At Home, 4th Sunday in Lent

Today, crimson roses, indeed blood-red, framed the purple-tented tabernacle on the purple-draped altar in St. Peter’s Church.  Today is Rose Sunday, a break in the somber tones of Lent, a day also called LaetareSunday, meaning Rejoice Sunday.

Recalling that this week we celebrate the Feast of St. Patrick (387-493), we sang “St. Patrick’s Breast-Plate,” a vigorous and moving hymn based on Patrick’s prayer, beginning with the line, “I bind unto myself today/ The strong Name of the Trinity…” and ending with the intimately delightful “Christ be with me, Christ within me, Christ behind me, Christ before me, Christ beside me, Christ to win me, Christ to comfort and restore me . . .”.   We sang, the organ booming, as the procession, led by the thurifer throwing out clouds of incense, followed by the torchbearers and crucifer, then the celebrant, acolytes, and assisting clergy, moved up the aisle confidently, joyously, steadily to the altar where Christ was mysteriously, mystically present in the Reserved Sacrament.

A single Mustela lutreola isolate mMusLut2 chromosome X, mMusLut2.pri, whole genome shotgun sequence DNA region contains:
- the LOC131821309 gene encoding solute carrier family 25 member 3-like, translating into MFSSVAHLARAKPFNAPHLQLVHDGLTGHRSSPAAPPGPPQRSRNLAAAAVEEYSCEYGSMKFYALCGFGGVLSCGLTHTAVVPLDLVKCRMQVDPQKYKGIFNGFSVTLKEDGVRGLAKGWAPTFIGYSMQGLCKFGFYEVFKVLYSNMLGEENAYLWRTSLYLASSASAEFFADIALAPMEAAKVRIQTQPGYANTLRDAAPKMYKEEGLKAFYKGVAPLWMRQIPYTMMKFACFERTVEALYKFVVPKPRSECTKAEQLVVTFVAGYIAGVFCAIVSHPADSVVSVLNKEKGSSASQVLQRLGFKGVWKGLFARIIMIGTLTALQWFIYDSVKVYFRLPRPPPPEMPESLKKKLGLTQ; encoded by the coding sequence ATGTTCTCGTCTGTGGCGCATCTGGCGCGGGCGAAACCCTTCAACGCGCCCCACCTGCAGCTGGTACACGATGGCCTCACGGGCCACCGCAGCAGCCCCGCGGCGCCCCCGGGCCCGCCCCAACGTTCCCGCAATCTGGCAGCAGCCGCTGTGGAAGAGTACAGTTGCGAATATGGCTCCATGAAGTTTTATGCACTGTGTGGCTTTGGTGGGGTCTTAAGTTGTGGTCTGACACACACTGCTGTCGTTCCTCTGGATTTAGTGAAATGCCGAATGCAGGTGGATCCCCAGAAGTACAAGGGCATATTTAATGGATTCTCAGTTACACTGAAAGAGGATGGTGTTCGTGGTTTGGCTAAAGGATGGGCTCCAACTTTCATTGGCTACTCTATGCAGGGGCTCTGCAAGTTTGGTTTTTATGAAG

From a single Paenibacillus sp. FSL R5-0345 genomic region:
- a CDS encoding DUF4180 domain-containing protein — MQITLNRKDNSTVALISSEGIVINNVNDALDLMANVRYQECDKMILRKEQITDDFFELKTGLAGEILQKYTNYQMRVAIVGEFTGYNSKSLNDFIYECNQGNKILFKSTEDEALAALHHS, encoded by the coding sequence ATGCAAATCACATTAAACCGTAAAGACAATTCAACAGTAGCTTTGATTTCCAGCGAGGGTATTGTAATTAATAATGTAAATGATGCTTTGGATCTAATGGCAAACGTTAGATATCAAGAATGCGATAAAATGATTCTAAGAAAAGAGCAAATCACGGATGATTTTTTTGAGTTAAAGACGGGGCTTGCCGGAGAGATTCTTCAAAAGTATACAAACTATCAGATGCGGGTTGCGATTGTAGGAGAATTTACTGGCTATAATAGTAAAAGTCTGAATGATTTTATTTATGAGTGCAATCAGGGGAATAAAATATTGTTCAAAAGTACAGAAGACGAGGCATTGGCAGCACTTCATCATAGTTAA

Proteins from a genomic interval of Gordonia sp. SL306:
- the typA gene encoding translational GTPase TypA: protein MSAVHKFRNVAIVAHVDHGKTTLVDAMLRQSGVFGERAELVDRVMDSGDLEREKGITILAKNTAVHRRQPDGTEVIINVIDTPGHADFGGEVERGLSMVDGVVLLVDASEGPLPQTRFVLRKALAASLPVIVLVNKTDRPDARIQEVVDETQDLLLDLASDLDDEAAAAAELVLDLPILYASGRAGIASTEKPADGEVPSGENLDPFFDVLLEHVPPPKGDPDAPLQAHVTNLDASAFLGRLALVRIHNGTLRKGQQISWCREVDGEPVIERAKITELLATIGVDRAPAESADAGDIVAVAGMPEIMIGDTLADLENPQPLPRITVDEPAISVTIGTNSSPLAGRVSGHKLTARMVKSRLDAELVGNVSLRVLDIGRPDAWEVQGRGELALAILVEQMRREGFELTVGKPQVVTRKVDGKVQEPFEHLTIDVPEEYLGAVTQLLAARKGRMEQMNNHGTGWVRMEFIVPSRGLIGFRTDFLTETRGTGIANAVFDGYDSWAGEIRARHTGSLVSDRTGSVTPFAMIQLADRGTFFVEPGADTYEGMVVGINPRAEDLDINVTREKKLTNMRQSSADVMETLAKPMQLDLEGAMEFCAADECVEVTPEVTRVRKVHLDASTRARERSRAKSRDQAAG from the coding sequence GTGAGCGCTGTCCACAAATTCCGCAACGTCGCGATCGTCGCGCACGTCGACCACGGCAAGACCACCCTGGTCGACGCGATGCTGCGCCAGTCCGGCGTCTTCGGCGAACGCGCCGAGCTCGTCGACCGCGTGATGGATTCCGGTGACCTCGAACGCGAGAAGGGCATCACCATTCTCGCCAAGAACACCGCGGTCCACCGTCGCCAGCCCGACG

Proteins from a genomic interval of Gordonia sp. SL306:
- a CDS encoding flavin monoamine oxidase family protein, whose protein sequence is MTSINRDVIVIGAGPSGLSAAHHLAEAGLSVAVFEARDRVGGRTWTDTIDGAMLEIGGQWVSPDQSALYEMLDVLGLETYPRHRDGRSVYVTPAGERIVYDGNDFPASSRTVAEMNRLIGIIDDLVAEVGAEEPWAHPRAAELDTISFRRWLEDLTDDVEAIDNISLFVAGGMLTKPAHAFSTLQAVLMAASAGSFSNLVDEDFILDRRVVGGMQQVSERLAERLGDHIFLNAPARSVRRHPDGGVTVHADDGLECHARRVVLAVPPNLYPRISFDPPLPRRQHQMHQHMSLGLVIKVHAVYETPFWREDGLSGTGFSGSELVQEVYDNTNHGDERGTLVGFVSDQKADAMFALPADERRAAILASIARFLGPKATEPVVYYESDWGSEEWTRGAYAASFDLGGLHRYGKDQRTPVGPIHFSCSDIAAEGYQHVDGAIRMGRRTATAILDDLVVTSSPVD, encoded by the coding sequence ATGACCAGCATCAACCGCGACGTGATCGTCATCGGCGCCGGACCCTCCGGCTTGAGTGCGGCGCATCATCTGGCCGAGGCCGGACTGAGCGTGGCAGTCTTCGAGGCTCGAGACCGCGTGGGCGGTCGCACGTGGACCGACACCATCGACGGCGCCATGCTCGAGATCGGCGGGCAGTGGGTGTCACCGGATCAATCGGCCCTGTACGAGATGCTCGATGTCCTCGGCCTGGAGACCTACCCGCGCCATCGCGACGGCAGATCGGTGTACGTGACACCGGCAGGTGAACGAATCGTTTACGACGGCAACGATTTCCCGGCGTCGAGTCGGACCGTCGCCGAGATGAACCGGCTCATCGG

The Epistle and Gospel brought us back to Lent and its true nature, lessons themed with God’s grace, our reliance on him.  Our Lenten disciplines, our rule, our fasting and abstinence, our assigned tasks, our good preacher explained, are nothing without grace.  We do not earn points, but rather prepare ourselves to receive God’s grace.  As we prepare to receive him in the Eucharist by taking part in the liturgy, the “work of the people,” just so we prepare for Easter with our Lenten discipline.

Two sacraments, we believe, are necessary for salvation: Holy Baptism and the Holy Eucharist.  In each, God’s grace pours upon us.  We are healed of our wounds, forgiven our sins, and given life eternal.

Time passes and we journey through Lent.  This morning we moved our clocks forward, watching time disappear before our eyes.  Our own lives move forward as well, to their inevitable death, to a passage to a greater life, the fulfillment of this one.

We journey toward the blood-red cross and the rose-filled resurrection.  We prepare for Grace to be poured upon us, now and then.  We are transformed by Love, the love of the Trinity, the Father, the Son, and the Holy Ghost.  We give thanks for St. Patrick, who speaks to us today, sixteen hundred years after he brought the good news of salvation to Ireland.

For Patrick’s original prayer, see:
For the hymn (#268, The 1940 Hymnal, Church Hymnal Corp) see:

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